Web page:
By Samir | April 30, 2012
Bodybuilding, in its current form, will never be more than a subculture, a carny sport of sorts. With the bloated, nearly-immobile, unattainable physiques that are espoused by its most renowned organizations and supplement manufacturers, it will always be ridiculed by the massic as “steroid freaks in speedos”. As long as the people see the cartoonish, steroid-augmented physiques, it will never, ever move beyond where it is now. There is too much of a stigma associated with steroids (and perhaps rightly so, as research in this area incomplete at best) for it to become a mainstream sport.
Of course, it can be argued now that steroids, exogenous human growth hormone and exogenous testosterone themselves are mainstream. They’re in Olympics, they’re being used by Hollywood stars, by older guys, football players, baseball players, by underwear models, by asthma patients, etc. This is true. But in none of those cases do steroids produce visibly ridiculous changes that are so striking, they shape the perception of the entire domain.
And that’s the point, really. It’s not that steroids are killing bodybuilding - it’s that the guys who are at the top now are such heavy users that they’ve gone from having aspirational figures ot having cartoonish figures. It’s too much steroids. Arnold was aspirational, and the current champions are ridiculed outside of every circle beyond his own. Both generation of bodybuilders took steroids; why did one become a spokesman and the other become a punchline?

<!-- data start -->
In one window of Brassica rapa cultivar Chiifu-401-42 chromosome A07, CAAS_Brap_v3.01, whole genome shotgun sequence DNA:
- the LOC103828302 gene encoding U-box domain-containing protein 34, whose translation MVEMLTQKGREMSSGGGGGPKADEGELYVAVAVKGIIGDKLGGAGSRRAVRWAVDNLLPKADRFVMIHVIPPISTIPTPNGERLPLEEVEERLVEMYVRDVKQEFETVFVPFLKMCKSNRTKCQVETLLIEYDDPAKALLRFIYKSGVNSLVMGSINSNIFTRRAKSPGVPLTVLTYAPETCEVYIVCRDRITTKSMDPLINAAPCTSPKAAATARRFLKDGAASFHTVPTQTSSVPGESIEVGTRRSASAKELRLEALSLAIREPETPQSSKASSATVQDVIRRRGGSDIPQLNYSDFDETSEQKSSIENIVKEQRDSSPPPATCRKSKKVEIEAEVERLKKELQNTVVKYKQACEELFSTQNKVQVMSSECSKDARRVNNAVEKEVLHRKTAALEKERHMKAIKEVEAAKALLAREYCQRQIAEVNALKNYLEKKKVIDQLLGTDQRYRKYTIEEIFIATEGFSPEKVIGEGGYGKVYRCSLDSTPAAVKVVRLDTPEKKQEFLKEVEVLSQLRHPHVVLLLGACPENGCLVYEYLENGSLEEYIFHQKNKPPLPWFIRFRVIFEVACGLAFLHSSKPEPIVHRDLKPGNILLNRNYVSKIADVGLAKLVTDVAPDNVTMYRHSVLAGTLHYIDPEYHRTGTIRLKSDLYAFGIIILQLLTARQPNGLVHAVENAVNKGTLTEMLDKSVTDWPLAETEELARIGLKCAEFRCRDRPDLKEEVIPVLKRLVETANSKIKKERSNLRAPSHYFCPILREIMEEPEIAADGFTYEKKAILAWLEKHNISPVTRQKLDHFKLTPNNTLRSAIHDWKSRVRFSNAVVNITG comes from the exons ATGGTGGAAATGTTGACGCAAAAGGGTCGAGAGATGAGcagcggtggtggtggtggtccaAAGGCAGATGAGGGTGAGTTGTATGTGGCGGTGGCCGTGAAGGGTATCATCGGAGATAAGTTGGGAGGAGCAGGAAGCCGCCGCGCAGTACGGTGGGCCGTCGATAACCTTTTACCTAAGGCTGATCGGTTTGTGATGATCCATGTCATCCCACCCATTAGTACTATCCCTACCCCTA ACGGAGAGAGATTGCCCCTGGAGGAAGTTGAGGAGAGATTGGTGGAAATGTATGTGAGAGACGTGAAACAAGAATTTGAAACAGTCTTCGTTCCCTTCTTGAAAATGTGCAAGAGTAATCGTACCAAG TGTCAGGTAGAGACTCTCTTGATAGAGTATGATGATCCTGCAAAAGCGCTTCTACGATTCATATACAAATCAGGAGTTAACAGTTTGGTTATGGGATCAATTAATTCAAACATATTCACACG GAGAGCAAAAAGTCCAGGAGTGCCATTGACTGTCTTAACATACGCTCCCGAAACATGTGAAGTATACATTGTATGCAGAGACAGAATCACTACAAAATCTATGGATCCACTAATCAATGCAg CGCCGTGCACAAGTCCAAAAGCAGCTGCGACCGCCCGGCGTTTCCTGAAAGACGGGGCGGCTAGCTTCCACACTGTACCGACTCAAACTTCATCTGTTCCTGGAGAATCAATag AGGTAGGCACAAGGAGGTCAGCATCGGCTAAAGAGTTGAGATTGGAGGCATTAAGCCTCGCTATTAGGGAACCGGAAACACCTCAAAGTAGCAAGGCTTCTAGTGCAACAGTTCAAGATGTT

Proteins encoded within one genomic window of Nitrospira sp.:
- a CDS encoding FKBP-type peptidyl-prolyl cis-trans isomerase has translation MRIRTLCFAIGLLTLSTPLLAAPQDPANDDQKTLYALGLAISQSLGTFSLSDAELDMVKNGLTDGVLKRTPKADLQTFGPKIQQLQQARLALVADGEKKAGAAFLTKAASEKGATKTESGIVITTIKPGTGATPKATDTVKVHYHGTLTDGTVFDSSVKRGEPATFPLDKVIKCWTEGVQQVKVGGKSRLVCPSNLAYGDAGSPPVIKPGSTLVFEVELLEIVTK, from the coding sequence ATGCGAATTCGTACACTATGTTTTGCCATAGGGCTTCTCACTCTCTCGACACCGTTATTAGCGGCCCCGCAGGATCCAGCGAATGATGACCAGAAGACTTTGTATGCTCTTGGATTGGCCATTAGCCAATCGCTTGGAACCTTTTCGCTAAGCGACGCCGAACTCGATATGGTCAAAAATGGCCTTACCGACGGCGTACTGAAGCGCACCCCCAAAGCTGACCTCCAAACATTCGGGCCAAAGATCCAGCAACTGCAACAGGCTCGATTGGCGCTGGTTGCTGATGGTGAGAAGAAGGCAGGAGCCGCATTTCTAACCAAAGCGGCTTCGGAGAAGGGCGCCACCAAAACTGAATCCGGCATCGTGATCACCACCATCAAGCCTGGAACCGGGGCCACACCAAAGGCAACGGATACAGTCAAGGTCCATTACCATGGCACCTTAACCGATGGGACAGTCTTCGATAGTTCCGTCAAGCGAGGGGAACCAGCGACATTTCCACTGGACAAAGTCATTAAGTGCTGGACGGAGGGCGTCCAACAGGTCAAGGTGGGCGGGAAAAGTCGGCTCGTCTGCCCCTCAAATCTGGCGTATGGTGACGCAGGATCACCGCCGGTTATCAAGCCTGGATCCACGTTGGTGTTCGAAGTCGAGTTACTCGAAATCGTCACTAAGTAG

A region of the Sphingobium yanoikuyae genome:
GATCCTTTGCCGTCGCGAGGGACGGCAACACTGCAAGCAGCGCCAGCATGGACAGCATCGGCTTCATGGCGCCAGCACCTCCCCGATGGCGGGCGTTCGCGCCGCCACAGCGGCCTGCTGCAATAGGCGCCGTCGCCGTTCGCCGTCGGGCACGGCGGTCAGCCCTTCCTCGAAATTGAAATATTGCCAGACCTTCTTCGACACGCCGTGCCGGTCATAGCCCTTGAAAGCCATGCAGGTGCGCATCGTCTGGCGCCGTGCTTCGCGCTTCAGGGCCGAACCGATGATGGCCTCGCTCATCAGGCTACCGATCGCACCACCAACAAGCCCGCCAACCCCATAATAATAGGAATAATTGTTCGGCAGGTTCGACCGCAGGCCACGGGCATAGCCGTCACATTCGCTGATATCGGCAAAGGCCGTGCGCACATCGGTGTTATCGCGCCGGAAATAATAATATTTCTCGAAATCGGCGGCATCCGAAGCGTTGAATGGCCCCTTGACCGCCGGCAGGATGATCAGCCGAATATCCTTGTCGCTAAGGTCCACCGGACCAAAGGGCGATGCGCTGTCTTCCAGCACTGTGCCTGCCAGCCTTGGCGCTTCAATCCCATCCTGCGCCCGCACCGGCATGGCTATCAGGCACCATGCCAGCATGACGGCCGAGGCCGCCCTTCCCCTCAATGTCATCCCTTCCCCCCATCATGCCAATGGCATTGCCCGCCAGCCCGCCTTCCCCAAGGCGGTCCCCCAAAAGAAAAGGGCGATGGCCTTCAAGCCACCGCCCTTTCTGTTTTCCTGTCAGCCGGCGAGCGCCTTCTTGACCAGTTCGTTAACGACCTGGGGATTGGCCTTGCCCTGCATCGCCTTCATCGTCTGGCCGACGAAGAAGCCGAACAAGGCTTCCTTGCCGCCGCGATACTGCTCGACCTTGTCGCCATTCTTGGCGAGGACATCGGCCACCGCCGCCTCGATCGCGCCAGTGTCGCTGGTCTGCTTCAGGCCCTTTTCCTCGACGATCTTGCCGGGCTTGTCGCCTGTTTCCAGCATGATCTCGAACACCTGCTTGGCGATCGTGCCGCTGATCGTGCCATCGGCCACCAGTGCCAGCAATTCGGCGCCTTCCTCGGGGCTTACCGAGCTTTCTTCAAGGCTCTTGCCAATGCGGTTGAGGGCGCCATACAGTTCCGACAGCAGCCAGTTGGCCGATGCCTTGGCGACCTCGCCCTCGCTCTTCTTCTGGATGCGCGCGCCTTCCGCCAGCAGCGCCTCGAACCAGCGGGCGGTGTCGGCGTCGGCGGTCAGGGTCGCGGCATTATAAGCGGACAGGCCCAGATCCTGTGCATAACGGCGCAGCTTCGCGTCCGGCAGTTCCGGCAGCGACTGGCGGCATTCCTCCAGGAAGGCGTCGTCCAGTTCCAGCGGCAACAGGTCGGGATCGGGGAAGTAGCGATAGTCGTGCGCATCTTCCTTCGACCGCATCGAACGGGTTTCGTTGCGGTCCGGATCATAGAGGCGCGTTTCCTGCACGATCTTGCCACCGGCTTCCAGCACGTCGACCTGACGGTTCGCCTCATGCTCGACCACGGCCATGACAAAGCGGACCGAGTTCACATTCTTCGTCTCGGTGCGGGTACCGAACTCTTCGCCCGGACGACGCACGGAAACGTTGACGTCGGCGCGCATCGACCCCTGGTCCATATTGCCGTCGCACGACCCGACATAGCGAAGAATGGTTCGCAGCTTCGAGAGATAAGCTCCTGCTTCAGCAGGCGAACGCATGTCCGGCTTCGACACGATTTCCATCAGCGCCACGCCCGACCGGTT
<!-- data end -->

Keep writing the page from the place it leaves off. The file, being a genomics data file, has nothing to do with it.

The truth is, perception and soundbites are what shape the public opinion of anything today. If a layperson took a 20-second look at a Mr. Olympia competition, he’d leave with his head shaking in disgust. This wasn’t the case in 1976 when Arnold was at the top of his game.
Perception 20 years ago: “This is awesome”
Perception today: “These guys are big, useless and unhealthy. It’s gross.”
I’d argue that the guys in the 1970s were much smarter than the guys today. Those guys “used” but were laser-focused on becoming heroes to the masses, not to themselves. The guys today are only in it for themselves and are willing to drag the entire sport of bodybuilding to the depths of ridicule, complicit with judges and supplement manufacturers (it’s manufactured food, after all), with the commensurate perception.
If the judges rewarded the aspirational physique rather than the “Mass Monster”, perhaps things would be different. Perhaps.
Topics: Fitness |
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